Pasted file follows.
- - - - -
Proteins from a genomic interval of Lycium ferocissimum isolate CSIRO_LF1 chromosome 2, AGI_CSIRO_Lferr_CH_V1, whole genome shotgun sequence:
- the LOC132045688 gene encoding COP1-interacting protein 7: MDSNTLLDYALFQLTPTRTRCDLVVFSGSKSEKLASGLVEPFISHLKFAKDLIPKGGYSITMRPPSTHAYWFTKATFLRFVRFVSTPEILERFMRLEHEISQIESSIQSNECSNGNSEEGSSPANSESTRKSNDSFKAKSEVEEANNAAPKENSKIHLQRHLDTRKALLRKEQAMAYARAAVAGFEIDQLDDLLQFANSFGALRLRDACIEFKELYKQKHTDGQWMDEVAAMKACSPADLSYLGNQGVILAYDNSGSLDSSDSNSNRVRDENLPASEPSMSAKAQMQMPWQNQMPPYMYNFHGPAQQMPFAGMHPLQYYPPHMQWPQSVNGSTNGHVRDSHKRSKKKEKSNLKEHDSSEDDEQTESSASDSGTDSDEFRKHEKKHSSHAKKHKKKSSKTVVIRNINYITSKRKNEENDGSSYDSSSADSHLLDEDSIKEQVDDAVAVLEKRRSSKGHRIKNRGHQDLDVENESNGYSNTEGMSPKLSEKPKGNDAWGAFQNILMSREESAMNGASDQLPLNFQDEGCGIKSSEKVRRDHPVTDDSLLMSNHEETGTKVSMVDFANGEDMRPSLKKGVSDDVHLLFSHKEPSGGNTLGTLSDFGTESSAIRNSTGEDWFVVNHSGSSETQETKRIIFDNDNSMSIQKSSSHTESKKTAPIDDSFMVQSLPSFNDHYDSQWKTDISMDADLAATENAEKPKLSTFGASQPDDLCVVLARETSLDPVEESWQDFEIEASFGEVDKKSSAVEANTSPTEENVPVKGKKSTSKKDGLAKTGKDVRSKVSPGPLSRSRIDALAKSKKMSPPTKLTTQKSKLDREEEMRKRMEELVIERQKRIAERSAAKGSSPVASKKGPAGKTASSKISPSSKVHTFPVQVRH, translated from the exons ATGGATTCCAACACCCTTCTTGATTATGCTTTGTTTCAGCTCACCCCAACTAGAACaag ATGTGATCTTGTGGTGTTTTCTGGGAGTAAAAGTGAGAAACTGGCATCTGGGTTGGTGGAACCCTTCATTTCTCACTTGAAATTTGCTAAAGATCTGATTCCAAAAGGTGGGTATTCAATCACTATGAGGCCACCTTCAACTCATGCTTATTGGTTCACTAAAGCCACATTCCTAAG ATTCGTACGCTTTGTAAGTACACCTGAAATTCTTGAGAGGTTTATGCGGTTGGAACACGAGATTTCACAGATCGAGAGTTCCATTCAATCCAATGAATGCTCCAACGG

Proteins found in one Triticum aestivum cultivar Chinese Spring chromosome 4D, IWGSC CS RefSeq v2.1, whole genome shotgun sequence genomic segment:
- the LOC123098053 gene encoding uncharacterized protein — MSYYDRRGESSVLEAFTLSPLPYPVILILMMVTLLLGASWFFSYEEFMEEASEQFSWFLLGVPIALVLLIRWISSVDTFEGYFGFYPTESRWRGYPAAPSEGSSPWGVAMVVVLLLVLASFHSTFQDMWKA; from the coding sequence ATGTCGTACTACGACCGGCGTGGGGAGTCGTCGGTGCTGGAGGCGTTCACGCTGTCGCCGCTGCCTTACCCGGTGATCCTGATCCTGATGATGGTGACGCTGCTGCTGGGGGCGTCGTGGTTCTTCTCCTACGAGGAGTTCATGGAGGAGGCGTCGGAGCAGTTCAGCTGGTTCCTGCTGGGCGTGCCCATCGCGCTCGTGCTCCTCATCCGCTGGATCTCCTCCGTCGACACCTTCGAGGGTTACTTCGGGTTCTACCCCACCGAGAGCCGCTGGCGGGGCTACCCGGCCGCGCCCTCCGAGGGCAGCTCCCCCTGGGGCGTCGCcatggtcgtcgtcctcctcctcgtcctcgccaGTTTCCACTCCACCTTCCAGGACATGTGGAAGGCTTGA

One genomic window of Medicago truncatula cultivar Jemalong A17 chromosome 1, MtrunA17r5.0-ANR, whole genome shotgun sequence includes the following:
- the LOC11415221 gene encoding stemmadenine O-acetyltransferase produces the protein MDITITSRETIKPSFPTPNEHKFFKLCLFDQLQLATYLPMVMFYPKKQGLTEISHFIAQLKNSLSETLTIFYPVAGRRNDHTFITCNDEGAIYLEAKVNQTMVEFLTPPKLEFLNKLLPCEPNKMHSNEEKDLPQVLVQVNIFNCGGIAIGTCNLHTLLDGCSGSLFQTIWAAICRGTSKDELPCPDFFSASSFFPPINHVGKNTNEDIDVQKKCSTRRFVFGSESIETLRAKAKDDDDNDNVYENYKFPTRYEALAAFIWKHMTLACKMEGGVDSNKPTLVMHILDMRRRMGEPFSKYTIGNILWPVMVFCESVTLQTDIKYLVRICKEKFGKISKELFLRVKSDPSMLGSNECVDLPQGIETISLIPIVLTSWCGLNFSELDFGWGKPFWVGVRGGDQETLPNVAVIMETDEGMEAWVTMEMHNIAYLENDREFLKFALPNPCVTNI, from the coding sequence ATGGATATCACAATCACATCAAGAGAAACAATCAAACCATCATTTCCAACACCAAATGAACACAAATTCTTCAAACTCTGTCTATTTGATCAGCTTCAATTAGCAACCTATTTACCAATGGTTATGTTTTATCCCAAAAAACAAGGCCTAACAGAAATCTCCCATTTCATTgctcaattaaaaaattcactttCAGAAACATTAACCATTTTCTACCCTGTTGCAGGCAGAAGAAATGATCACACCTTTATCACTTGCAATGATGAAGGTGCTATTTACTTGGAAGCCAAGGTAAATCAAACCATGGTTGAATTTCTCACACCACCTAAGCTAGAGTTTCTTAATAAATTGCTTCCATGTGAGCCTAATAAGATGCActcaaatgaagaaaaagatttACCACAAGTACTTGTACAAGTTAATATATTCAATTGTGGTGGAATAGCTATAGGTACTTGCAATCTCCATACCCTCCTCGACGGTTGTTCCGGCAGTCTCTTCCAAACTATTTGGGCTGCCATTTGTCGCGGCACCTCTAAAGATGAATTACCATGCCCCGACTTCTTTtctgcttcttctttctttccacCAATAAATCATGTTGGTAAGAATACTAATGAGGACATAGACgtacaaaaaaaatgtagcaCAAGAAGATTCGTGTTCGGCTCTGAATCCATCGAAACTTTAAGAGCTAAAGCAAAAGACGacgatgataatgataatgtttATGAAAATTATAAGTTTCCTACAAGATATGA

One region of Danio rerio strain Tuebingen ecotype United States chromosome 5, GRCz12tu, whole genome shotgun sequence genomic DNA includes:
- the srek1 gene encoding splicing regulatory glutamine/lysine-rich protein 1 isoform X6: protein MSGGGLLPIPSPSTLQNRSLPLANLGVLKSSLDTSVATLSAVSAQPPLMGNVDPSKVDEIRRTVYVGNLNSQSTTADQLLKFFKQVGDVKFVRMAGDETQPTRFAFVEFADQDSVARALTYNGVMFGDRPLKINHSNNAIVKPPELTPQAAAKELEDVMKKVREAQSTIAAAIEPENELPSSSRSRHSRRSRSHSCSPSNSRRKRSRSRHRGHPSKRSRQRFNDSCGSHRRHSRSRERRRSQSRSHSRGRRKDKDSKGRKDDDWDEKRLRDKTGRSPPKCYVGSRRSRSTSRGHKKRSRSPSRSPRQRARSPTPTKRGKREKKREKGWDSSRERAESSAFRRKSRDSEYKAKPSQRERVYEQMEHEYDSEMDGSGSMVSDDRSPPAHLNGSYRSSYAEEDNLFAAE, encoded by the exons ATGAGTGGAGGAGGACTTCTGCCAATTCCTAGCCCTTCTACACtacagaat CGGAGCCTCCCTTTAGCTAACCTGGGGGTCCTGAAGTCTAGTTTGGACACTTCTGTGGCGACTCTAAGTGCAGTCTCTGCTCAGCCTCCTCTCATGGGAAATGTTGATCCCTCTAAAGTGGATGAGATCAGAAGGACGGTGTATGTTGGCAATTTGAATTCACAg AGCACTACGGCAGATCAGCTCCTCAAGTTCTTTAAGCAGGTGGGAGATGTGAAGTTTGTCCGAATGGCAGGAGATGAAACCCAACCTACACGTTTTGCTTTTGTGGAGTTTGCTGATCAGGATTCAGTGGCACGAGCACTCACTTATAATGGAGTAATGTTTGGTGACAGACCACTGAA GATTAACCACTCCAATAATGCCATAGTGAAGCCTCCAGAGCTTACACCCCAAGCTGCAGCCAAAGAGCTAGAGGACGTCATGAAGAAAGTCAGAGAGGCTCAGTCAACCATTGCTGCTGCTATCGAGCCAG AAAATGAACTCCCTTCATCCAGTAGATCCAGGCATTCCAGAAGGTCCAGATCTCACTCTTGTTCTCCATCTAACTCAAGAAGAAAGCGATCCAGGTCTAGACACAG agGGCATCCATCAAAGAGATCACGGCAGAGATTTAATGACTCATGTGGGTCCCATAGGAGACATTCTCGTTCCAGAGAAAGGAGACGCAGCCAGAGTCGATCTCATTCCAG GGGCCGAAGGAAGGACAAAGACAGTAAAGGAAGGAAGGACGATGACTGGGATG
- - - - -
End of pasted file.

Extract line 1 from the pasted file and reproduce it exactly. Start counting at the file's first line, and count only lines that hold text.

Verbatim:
Proteins from a genomic interval of Lycium ferocissimum isolate CSIRO_LF1 chromosome 2, AGI_CSIRO_Lferr_CH_V1, whole genome shotgun sequence: